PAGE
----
And there are some characters that are supposed to be funny. As “k” is a funny letter I hear.

Yes, because they are cut.

I was just watching Jon Stewart and Colbert, two of my favorite comedians, debating Dave Chappelle. SNL Monologue and I’m just curious where you read it. Did you find it funny?

I think the comedy is well executed, but I think the subject matter calls for a conversation that I don’t think I want to be in this space.

But it makes you uncomfortable.

This provokes a conversation that is hopefully fruitful.

And that would be the kind of conversation you have with Dave? Because you seem to have a close relationship with him.

I have no close relationship with him. We are friends and it is not a close relationship.

Getting back to the topic of Pop-Tarts, where are you with the Netflix Pop-Tarts movie? [Unfrosted: The Pop-Tart Story]?

Netflix is ​​watching it for the first time today after I just finished editing and then we’ll see where it’s at next week. It should be out early next year, I think.

Do not be mischievous. And are you happy with the first cut? Can you tell us something about it? I mean, it’s all fictional, right? This is not a true retelling of the original Pop-Tarts story.

Well, no. There is no story. But there are elements that are true that we use to start the story, that Post came up with the idea and Kellogg heard about it and said, “We have to do the same thing.” And then I kind of tell the story the right ingredients With NASA vs. the Soviet Union.

Pop-Tarts Race.

Yes, Pop-Tarts Race. (laughs.)

Well I’m definitely looking forward to it. I’m a big Pop-Tarts lover, so you’re talking to your target audience here. I was curious about something else: You surprised everyone by becoming a model. I’m curious how it came about — that KITH fashion spreads.

It was my son’s idea. They asked me to wear clothes. I wear clothes. (laughs.) I had a friend who was taking this brilliant photographer and I thought, “This is going to be on some person’s back page. W Magazine.” That no one will ever see.

Well good. That didn’t happen.

It was a crazy, strange thing how it happened. It was so much fun. It shows you how little you can predict about the world. Frankly, it totally shocked me that anyone saw it. But of course a lot of people saw it and it was very funny to me. Literally took an hour, that whole thing. “Put this jacket on and I’ll sit here.” “Take a picture.” “Give me this hat.” “I’ll sit there.” “Take the picture.” We were just fooling around.

Has it opened up other modeling opportunities?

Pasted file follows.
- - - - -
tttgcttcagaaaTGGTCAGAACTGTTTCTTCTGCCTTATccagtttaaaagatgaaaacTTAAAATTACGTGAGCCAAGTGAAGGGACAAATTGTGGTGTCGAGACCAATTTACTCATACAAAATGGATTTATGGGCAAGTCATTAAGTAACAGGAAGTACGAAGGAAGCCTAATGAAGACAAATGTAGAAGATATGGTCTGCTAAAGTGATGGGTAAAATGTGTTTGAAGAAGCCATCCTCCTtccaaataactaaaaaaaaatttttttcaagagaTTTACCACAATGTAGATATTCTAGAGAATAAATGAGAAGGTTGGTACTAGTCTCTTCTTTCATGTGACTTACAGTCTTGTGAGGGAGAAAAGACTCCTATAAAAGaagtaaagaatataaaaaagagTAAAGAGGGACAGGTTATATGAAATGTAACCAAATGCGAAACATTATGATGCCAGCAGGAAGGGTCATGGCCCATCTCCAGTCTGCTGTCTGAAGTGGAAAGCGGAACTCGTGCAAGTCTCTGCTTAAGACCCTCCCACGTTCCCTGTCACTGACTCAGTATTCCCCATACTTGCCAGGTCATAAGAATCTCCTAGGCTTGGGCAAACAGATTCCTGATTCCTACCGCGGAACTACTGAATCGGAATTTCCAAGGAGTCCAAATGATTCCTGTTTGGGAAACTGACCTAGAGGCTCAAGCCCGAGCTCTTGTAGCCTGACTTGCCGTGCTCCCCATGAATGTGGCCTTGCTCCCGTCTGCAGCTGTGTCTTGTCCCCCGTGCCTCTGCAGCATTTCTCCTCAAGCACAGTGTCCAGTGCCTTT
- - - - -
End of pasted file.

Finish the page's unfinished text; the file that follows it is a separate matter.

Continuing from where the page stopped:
yes yes I’m going to do a lot of modeling.

So back to the book. What are you doing to promote it? Are you doing any signings or appearing in person?

Yes, I’m doing it. This is. You’re supposed to help me with that.

I’m going to help you!

Thank you sir. Netflix just asked me if they could do a book party for me for the book. So we will work on that. And I don’t know, whatever else seems like a good thing.

And are you going to travel this year and in 2023?

Yes, I started the tour this month. I’m just assembling the ingredients. But yes, I am doing the show now.

great I saw you at Pantages and it was very funny. I love the bit about what a pain in the ass it is to even get to the theater.

yes yes And then you have to get back.

Finally, I’m just curious, who are your all-stars? The comedy all-star of our generation.

our generation That’s a bit broad. What age limit are you giving me to work?

Well, they should be alive and over 40.

Alive and over 40. Do I really love the person I saw? As you have, this is a little unclear. I don’t know how deep you are in stand up. have you ever seen Fred Armisen: Standup for drummers. It’s on Netflix. You need to be able to play a snare drum to get tickets to the show. Because it’s about drumming, but it’s not really. It’s only like 15, 20 minutes of drumming material. But it’s absolutely brilliant. This is a great stand-up special.

I love many people. I love Ronnie Chiang The Daily Show. I love her stand up. I think it is very nice. I love earthquakes. I think he is incredible. I love real hardball stand up. No, I’m not interested in funny anecdotes from your journal. I want to hear about things that absolutely cannot happen.

So who else do I love lately? I love everything Chris Rock does. I mean, like the guys who really go for the humor. right? Not so much, “I want you to know who I really am.”

You could care less.

It’s not that I don’t care. But we need jokes. It’s like a Woody Allen chicken joke. Do you remember that? Looks like the guy goes to a psychiatrist. She says, “My brother thinks he is a chicken. I don’t know what to do for him.” The psychiatrist said, “Why don’t you send him in?” She says, “I would, but we need eggs.” It’s about, “We need jokes.”

Interviews edited for length and clarity.

‘Comedian getting coffee book in car’

Courtesy of Simon & Schuster